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‘Pumpgirl’ plays between dark comedy and tragedy

Amy Suman is Sinead, Amy Bourque is Pumpgirl and Shawn Boyd is Hammy in “Pumpgirl.” (Courtesy of Jason Ponic)

ALBUQUERQUE, N.M. — Sandra is the pumpgirl, full of swagger, swapping coarse banter with the lads and making herself available for casual sex.

She dreams of a love affair with Hammy, the smart-mouthed, 30-something boy race car driver who harbors no compunction against cheating on his world-weary wife Sinead or of fueling the hopes of an innocent young girl.

Set in Ireland’s working class borderland, “Pumpgirl” opens at the MTS Centre for Theatre on Friday, May 17. Performances continue on weekends through June 2.

Told through interwoven monologues, “Pumpgirl” (British slang for gas station attendant) premiered at the 2006 Edinburgh Fringe Festival. The play marks the directorial debut of Mother Road Theatre’s Jen Stephenson.

“I knew I was looking for something I could really sink my teeth into,” she said. “It’s definitely a tragedy, but it’s also a dark comedy. The way (author Abbie Spallen) writes it is hilarious.”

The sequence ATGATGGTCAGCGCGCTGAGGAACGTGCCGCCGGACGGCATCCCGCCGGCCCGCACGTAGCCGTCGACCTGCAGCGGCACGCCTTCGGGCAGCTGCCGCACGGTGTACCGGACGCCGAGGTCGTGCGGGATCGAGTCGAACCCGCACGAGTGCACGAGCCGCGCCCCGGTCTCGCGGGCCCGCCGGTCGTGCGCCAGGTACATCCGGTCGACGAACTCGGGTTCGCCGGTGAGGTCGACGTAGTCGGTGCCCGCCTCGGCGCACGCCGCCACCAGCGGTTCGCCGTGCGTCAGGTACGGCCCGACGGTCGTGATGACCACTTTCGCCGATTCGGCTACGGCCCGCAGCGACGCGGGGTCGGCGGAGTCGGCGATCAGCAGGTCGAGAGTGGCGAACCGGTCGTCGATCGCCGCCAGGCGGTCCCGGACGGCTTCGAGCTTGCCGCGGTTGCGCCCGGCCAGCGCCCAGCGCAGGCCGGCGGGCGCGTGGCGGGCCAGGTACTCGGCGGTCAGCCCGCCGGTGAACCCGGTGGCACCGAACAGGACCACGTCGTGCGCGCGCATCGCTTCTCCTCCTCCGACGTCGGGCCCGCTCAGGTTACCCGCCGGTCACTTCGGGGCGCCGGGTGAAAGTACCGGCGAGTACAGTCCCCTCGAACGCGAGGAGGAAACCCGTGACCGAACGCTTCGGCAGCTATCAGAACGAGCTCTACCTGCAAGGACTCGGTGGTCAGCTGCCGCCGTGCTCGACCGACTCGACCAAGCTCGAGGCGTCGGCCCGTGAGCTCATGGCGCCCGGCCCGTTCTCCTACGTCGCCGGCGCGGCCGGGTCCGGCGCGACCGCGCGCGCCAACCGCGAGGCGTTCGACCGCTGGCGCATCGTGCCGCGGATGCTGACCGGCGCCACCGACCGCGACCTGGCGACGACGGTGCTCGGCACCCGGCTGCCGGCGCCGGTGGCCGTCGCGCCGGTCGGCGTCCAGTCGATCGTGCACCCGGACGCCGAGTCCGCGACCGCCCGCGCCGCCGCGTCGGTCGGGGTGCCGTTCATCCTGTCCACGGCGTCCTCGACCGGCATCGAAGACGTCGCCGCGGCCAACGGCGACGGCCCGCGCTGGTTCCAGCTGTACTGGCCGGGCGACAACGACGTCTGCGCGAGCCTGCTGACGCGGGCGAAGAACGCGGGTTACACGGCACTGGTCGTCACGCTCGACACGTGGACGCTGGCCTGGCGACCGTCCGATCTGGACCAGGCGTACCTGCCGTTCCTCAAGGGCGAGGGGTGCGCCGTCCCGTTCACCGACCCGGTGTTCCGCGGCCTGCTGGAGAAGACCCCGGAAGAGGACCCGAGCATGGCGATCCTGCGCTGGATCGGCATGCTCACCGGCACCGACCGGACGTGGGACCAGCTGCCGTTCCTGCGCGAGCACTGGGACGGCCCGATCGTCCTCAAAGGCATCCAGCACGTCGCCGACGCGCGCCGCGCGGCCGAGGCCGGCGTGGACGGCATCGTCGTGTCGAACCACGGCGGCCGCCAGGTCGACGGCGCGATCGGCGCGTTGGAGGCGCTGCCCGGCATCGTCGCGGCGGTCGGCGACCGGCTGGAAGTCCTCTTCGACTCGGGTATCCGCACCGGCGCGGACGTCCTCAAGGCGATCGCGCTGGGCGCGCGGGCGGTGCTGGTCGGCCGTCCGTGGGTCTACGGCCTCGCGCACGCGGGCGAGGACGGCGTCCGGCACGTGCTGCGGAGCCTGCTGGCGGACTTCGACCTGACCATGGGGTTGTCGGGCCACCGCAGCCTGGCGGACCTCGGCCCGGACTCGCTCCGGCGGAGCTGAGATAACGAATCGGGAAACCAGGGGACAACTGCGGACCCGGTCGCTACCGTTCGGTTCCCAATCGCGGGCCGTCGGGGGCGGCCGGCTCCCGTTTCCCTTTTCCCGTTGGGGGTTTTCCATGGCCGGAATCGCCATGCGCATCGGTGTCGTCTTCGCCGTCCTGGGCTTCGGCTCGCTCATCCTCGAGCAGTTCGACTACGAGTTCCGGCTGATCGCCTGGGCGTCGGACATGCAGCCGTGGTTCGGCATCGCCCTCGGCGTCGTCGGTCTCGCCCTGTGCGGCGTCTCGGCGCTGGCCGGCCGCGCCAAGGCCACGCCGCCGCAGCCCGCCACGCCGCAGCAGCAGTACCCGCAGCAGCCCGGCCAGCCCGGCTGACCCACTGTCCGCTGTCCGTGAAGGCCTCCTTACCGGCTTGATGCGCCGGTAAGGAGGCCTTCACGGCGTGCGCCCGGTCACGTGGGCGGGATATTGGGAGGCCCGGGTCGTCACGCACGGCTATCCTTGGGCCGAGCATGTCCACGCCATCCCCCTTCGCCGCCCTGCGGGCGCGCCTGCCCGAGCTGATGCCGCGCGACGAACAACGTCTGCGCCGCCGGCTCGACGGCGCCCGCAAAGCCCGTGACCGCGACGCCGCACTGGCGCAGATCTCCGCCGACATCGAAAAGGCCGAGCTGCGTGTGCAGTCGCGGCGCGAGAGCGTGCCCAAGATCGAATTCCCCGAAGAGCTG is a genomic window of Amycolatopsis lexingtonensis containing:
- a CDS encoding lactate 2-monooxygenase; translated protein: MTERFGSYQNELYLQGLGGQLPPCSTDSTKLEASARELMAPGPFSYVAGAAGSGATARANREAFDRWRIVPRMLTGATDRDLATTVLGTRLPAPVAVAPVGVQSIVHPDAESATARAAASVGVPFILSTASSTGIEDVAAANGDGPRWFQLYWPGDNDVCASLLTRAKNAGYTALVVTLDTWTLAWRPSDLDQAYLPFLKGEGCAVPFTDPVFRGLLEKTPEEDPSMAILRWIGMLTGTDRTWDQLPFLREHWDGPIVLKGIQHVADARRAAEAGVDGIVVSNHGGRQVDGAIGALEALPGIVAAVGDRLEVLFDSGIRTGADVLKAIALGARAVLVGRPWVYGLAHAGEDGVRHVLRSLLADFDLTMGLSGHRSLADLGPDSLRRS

All three characters tell their stories, giving the audience three different points of view.

Spallen describes Pumpgirl as a woman “who walks like John Wayne and looks like his horse.” She is the occasional lover of Hammy, a bad boy whose life revolves around his trysts with Pumpgirl or any other female he can find. Sinead is the sarcastic, sex-starved mother bored with her life.

“Hammy and Sinead’s marriage has been dead for four or five years,” Stephenson said.

Sinead stands on the precipice of her own dark thrill when a strange man quotes a line of poetry to her.

The playwright strips all three characters of prospects, but they slog through with pop culture references of movies, rock music and celebrities. A bitter irony drives through the play: each character knows something crucial the others don’t. Yet they all tumble into the same fate. Each member of this triangle has their say.

“By the end of the play, it stops being funny,” Stephenson said. “The audience will be on the edge of their seat.”